News Release 11-53
True Northern Security Needs To Help Communities Meet Basic Needs
Ottawa, November 15 —Security in Canada’s North must be expanded beyond the narrow definition of Arctic sovereignty, to include a concept of “community security”, according to a new Conference Board of Canada report from its Centre for the North.
“The current discourse on security in the North, while colourful, is incomplete,” said Gilles Rhéaume, Vice-President, Public Policy. “Northerners tend to see the issue of security through a different lens than other Canadians. For Northern Canadians, the most immediate security concerns are found at the community level, specifically, in the ability of a community to meet the basic needs of its citizens.”
“Northerners worry more about the factors that threaten the sustainability of their communities than about ships that may or may not attempt to navigate the Northwest Passage or the outcome of disputes over continental shelves.”
The report, Security in Canada’s North—Looking Beyond Arctic Sovereignty, puts forward a comprehensive assessment of security, based on three elements:
- Arctic security refers to the protection of Canada’s sovereignty and of its Arctic territory, people, and environment from remote threats and undesired
influences. Climate change effects are increasing the interest in the region among Arctic and non-Arctic countries alike. Given the diversity of opinion among major economic and military powers, it is in Canada’s interest to promote the current international legal means of the United Nations Convention on the Law of the Sea. It is also in Canada’s interest to pursue binding and coordinated Arctic shipping regulations; cooperate with other Arctic countries to improve enforcement of shipping and environmental regulations; and use diplomacy to assert its Arctic interests. Canada should also fulfill its promise of greater cooperation it made to indigenous peoples in the Arctic and across the North.
- Northern security extends well beyond issues related to Canadian sovereignty. It includes protection and resilience of people, infrastructure and the environment against a wide range of threats—including natural hazards, climate change, industrial accidents, organized crime, terrorism and infectious disease outbreaks. Although economic activity in the region is increasing, there remains a lack of knowledge about the threats and vulnerabilities within the greater North.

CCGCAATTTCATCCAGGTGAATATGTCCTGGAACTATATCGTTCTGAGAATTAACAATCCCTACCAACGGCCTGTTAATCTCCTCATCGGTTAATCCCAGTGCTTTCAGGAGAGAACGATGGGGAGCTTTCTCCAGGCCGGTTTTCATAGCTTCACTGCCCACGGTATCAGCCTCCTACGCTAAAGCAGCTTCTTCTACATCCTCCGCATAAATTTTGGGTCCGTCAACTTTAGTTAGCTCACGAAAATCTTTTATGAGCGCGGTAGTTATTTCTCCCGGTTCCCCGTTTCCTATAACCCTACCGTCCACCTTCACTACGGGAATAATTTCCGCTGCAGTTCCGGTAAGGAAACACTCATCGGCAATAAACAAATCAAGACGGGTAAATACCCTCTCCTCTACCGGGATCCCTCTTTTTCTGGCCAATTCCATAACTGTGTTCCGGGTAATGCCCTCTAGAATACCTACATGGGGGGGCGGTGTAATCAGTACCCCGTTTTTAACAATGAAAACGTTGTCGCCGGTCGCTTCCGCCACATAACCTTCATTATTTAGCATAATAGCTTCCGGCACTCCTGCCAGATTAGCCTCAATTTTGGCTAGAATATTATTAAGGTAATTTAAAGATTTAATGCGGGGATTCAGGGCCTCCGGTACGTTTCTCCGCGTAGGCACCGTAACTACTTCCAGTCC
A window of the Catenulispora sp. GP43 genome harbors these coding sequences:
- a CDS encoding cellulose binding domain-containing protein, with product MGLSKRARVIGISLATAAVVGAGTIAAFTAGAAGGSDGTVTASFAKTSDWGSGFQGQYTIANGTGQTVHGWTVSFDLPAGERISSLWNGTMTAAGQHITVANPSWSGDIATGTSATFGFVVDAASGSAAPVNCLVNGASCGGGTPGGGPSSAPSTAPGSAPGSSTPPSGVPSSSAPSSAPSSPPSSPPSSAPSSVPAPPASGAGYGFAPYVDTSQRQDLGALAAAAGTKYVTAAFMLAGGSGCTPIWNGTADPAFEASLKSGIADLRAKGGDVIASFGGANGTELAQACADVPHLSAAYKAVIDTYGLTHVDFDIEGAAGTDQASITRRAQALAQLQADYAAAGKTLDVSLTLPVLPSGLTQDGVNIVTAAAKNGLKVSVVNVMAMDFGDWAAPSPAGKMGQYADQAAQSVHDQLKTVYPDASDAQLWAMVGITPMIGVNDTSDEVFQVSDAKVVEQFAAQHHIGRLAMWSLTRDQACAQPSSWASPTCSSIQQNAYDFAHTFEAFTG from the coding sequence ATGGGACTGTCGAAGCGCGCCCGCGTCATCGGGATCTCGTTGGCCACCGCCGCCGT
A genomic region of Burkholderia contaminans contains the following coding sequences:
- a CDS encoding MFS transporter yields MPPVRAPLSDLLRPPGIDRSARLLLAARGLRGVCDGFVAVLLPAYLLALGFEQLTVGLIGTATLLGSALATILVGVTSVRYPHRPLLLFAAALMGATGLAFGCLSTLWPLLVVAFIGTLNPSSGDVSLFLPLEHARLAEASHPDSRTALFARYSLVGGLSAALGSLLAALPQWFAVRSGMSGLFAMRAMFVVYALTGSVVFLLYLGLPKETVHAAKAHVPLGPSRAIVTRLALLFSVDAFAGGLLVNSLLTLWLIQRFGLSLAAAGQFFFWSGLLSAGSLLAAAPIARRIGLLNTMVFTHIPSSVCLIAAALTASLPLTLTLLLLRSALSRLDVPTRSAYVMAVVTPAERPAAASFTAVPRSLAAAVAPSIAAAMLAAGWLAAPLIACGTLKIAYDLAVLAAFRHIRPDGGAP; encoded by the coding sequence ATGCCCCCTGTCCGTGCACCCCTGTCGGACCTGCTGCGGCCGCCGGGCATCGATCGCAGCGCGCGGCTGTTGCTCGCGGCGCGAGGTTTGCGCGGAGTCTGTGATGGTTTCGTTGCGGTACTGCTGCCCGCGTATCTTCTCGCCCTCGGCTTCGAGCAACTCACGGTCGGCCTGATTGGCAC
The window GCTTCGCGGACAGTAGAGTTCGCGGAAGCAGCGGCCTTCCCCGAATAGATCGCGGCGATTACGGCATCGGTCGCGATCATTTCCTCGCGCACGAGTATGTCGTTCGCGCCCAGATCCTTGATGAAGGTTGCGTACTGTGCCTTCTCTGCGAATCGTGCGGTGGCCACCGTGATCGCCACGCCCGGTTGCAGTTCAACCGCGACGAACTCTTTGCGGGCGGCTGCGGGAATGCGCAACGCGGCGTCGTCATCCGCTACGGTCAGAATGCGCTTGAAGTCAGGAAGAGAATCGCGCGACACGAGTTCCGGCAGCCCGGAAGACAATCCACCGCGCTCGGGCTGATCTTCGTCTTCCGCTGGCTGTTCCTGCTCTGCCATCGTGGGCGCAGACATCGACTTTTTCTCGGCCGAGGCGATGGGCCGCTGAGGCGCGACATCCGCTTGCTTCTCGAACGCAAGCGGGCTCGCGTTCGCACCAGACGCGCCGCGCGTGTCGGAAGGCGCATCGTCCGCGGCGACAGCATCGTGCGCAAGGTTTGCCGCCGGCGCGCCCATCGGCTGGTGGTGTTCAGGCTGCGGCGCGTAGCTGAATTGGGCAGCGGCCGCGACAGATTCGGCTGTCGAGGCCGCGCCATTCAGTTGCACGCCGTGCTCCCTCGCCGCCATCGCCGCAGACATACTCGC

- Community security is the least understood of these concepts, but it is most relevant to Northerners. In the North, the community – rather than the individual, state or nation – is the primary unit of security. Community security focuses on addressing inhabitants’ basic needs (including food, water, shelter, education, health, community governance and public safety), and developing the resiliency to respond to threats.
“The concept of community security is not yet well entrenched or defined,” said Rhéaume. “We hope that our research serves as a catalyst for a broader and more North-centric conversation about security and safety.”
This publication is the first of three foundational reports from the Centre for the North. The two other foundational research projects are Thriving Communities and Mapping Economic Potential.
The Centre for the North is a Conference Board of Canada program of research and dialogue. Its main purpose is to work with Aboriginal leaders, businesses, governments, communities, educational institutions, and other organizations to provide insights into how sustainable prosperity can be achieved in the North. Over its five-year mandate, the Centre for the North will help to establish and implement strategies, policies and practices to transform that vision into reality.
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